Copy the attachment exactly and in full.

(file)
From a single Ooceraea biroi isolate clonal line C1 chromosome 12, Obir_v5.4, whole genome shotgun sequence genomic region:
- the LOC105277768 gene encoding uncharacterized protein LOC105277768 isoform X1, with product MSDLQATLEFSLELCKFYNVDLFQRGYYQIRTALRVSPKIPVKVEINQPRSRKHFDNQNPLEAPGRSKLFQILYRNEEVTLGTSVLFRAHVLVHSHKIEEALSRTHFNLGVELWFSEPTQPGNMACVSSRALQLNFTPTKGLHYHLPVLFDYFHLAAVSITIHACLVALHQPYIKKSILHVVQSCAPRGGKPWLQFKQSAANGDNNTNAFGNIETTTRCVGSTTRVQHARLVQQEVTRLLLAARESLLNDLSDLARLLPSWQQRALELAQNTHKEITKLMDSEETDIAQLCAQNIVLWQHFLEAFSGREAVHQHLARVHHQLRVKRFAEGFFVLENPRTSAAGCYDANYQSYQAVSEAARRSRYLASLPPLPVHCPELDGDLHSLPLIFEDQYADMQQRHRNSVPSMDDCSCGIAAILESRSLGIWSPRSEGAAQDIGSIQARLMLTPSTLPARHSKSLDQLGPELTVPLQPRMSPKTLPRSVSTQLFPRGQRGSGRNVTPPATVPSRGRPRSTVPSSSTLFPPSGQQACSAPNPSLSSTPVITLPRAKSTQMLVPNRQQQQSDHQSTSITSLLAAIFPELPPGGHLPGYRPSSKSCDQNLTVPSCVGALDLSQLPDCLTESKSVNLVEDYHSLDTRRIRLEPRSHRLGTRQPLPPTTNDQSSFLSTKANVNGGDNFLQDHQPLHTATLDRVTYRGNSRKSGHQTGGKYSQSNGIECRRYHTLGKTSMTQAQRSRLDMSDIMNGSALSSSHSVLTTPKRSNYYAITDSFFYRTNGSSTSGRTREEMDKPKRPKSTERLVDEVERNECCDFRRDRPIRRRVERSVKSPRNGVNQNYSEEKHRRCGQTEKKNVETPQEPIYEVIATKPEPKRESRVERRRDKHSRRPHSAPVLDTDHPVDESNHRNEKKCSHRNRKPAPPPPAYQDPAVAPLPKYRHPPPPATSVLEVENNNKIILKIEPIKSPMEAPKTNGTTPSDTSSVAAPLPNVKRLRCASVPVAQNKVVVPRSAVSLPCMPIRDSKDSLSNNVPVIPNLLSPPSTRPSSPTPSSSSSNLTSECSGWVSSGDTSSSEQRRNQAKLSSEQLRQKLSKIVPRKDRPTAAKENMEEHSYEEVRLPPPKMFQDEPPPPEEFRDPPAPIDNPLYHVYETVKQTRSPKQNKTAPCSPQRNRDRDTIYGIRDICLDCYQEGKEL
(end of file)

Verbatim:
From a single Ooceraea biroi isolate clonal line C1 chromosome 12, Obir_v5.4, whole genome shotgun sequence genomic region:
- the LOC105277768 gene encoding uncharacterized protein LOC105277768 isoform X1, with product MSDLQATLEFSLELCKFYNVDLFQRGYYQIRTALRVSPKIPVKVEINQPRSRKHFDNQNPLEAPGRSKLFQILYRNEEVTLGTSVLFRAHVLVHSHKIEEALSRTHFNLGVELWFSEPTQPGNMACVSSRALQLNFTPTKGLHYHLPVLFDYFHLAAVSITIHACLVALHQPYIKKSILHVVQSCAPRGGKPWLQFKQSAANGDNNTNAFGNIETTTRCVGSTTRVQHARLVQQEVTRLLLAARESLLNDLSDLARLLPSWQQRALELAQNTHKEITKLMDSEETDIAQLCAQNIVLWQHFLEAFSGREAVHQHLARVHHQLRVKRFAEGFFVLENPRTSAAGCYDANYQSYQAVSEAARRSRYLASLPPLPVHCPELDGDLHSLPLIFEDQYADMQQRHRNSVPSMDDCSCGIAAILESRSLGIWSPRSEGAAQDIGSIQARLMLTPSTLPARHSKSLDQLGPELTVPLQPRMSPKTLPRSVSTQLFPRGQRGSGRNVTPPATVPSRGRPRSTVPSSSTLFPPSGQQACSAPNPSLSSTPVITLPRAKSTQMLVPNRQQQQSDHQSTSITSLLAAIFPELPPGGHLPGYRPSSKSCDQNLTVPSCVGALDLSQLPDCLTESKSVNLVEDYHSLDTRRIRLEPRSHRLGTRQPLPPTTNDQSSFLSTKANVNGGDNFLQDHQPLHTATLDRVTYRGNSRKSGHQTGGKYSQSNGIECRRYHTLGKTSMTQAQRSRLDMSDIMNGSALSSSHSVLTTPKRSNYYAITDSFFYRTNGSSTSGRTREEMDKPKRPKSTERLVDEVERNECCDFRRDRPIRRRVERSVKSPRNGVNQNYSEEKHRRCGQTEKKNVETPQEPIYEVIATKPEPKRESRVERRRDKHSRRPHSAPVLDTDHPVDESNHRNEKKCSHRNRKPAPPPPAYQDPAVAPLPKYRHPPPPATSVLEVENNNKIILKIEPIKSPMEAPKTNGTTPSDTSSVAAPLPNVKRLRCASVPVAQNKVVVPRSAVSLPCMPIRDSKDSLSNNVPVIPNLLSPPSTRPSSPTPSSSSSNLTSECSGWVSSGDTSSSEQRRNQAKLSSEQLRQKLSKIVPRKDRPTAAKENMEEHSYEEVRLPPPKMFQDEPPPPEEFRDPPAPIDNPLYHVYETVKQTRSPKQNKTAPCSPQRNRDRDTIYGIRDICLDCYQEGKEL